A UN memo details added concerns about registration and security before election Jan. 30.
Planning an election is difficult even under the best of circumstances. As one United Nations consultant remarked, it's "the largest logistical operation that a country undertakes outside warfare." To pull it off, many postconflict nations need at least a year.
Iraq is aiming for eight months.
But with election day less than five weeks away, the Iraqi effort to choose 18 provincial councils and a 275-member National Assembly that will appoint a central government and draft Iraq's constitution is facing serious logistical problems. The short time frame, coupled with the insurgency, is forcing Iraq's election commission to sacrifice both voter education and the safeguards necessary for a fair election. The logistical hurdles also raise questions about the legitimacy of the Jan. 30 vote.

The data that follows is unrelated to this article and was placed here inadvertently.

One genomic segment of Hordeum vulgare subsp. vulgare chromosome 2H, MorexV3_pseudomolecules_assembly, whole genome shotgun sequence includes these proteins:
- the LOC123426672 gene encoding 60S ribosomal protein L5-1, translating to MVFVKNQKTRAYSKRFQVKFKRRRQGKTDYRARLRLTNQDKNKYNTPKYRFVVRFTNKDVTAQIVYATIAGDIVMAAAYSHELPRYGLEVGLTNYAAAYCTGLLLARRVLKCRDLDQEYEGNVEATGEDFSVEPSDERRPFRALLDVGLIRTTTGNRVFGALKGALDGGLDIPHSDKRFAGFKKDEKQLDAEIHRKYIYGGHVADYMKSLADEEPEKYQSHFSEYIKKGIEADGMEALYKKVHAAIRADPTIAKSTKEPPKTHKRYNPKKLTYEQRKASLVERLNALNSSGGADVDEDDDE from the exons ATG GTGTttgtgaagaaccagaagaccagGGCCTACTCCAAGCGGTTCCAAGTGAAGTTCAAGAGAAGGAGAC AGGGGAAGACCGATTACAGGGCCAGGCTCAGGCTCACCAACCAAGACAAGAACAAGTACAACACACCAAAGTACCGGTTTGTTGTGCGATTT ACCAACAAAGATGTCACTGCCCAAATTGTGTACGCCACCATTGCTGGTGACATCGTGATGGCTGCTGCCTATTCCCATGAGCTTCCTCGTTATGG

A new memo from the chief UN election official in Iraq, obtained by the Monitor, spells out an array of serious challenges:
• The number of new voter registrations is below expectations.
• Even though polling centers are likely to be attacked, Iraq's election commission is asking to use schools as voting sites, and trying to draft teachers and school administrators to work the polls on election day.
• A security assessment found that the warehouses for storing ballots in some provinces are not "fully defendable" in case of attack.
• The $55 million program for out-of-country voting by Iraqi expatriates has faced "significant delays." Fourteen countries are scrambling to allow eligible Iraqi exiles to vote in the Jan. 30 election.
One of the few bright spots is the number of people who are running for office. Preliminary figures showed close to 19,000 candidates, 6,239 of whom were competing for National Assembly seats.
But in Anbar province, where the violence-torn cities of Fallujah and Ramadi are located, there are only 43 candidates competing for a 41-seat provincial council.
"While there is no technical reason ... to cancel the election (as there are more candidates than seats)," said the memo, "the board is carefully studying the situation to determine whether that election should go ahead as planned."